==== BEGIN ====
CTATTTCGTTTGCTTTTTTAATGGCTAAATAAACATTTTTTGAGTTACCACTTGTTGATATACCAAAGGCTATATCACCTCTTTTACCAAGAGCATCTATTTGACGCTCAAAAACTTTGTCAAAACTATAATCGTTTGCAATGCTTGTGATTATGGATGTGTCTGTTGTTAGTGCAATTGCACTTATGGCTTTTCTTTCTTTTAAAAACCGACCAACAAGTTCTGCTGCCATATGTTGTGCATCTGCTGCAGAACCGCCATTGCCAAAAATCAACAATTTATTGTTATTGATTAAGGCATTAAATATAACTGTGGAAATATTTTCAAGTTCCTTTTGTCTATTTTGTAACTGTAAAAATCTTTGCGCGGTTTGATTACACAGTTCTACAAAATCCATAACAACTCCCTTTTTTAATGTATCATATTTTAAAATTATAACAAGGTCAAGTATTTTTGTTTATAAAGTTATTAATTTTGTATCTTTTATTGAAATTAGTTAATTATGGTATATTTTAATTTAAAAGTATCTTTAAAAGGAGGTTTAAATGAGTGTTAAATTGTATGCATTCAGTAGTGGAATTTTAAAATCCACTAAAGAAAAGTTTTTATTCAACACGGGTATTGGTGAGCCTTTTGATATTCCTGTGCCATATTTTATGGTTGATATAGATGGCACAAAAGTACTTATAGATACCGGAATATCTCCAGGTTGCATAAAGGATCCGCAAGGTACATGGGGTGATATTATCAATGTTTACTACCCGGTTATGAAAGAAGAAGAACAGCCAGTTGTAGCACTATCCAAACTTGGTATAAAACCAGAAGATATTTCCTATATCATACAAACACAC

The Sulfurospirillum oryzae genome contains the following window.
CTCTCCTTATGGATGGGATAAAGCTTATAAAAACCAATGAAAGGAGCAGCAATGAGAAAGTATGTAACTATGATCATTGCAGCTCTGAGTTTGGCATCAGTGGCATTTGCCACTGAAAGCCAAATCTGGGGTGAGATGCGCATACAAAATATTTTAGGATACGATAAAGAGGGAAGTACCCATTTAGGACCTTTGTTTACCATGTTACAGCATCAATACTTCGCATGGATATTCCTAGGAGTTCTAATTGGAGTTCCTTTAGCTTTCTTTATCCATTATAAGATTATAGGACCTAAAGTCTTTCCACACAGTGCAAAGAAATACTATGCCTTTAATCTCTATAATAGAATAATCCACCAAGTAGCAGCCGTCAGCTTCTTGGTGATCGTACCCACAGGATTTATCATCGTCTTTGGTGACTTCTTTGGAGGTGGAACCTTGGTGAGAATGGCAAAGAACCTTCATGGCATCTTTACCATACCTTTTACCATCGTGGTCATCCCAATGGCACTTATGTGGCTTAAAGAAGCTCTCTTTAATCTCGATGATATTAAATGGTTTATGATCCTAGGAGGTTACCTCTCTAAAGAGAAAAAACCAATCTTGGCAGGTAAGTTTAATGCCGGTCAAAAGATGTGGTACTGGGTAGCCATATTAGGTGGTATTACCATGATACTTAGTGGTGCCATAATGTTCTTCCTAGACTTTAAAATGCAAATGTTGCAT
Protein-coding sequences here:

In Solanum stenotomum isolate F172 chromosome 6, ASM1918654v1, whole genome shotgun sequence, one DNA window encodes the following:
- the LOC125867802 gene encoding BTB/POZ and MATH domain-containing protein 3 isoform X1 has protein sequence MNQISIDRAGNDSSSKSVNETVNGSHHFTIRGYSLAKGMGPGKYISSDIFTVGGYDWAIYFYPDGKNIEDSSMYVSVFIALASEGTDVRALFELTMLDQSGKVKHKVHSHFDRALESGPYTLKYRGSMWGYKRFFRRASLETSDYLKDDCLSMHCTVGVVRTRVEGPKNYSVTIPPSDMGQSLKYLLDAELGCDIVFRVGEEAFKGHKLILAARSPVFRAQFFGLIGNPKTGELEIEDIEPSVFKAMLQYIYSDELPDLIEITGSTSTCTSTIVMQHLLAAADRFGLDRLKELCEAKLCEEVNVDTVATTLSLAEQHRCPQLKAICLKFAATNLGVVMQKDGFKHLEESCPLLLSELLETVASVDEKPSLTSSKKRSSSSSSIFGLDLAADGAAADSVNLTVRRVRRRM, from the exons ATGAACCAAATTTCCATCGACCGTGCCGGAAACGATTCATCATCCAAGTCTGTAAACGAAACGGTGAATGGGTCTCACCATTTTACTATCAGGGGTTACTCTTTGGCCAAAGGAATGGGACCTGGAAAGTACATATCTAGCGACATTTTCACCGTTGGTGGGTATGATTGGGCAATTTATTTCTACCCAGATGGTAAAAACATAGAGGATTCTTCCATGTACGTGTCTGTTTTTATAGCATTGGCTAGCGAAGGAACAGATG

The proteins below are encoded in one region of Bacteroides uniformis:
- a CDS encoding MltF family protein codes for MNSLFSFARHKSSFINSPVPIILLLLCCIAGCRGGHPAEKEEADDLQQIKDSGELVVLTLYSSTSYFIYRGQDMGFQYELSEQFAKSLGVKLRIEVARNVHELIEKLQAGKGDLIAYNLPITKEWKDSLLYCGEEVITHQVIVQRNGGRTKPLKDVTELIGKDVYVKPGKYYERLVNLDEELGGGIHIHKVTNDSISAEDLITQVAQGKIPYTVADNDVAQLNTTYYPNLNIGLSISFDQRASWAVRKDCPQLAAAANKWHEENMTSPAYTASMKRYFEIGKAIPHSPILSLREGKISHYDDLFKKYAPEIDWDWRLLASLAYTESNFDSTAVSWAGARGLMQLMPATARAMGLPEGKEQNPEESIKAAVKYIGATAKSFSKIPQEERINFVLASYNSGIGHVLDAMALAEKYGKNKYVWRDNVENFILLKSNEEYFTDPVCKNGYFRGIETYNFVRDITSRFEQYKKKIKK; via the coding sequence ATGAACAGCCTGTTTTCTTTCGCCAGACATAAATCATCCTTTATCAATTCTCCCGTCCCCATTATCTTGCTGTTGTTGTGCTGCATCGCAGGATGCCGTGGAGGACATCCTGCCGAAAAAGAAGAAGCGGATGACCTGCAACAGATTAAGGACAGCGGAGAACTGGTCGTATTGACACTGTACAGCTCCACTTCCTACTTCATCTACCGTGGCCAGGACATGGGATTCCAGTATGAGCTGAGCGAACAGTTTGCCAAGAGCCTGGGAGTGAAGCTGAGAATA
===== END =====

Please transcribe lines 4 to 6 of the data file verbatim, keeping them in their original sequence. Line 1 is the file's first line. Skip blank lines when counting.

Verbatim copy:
Protein-coding sequences here:

In Solanum stenotomum isolate F172 chromosome 6, ASM1918654v1, whole genome shotgun sequence, one DNA window encodes the following:
- the LOC125867802 gene encoding BTB/POZ and MATH domain-containing protein 3 isoform X1 has protein sequence MNQISIDRAGNDSSSKSVNETVNGSHHFTIRGYSLAKGMGPGKYISSDIFTVGGYDWAIYFYPDGKNIEDSSMYVSVFIALASEGTDVRALFELTMLDQSGKVKHKVHSHFDRALESGPYTLKYRGSMWGYKRFFRRASLETSDYLKDDCLSMHCTVGVVRTRVEGPKNYSVTIPPSDMGQSLKYLLDAELGCDIVFRVGEEAFKGHKLILAARSPVFRAQFFGLIGNPKTGELEIEDIEPSVFKAMLQYIYSDELPDLIEITGSTSTCTSTIVMQHLLAAADRFGLDRLKELCEAKLCEEVNVDTVATTLSLAEQHRCPQLKAICLKFAATNLGVVMQKDGFKHLEESCPLLLSELLETVASVDEKPSLTSSKKRSSSSSSIFGLDLAADGAAADSVNLTVRRVRRRM, from the exons ATGAACCAAATTTCCATCGACCGTGCCGGAAACGATTCATCATCCAAGTCTGTAAACGAAACGGTGAATGGGTCTCACCATTTTACTATCAGGGGTTACTCTTTGGCCAAAGGAATGGGACCTGGAAAGTACATATCTAGCGACATTTTCACCGTTGGTGGGTATGATTGGGCAATTTATTTCTACCCAGATGGTAAAAACATAGAGGATTCTTCCATGTACGTGTCTGTTTTTATAGCATTGGCTAGCGAAGGAACAGATG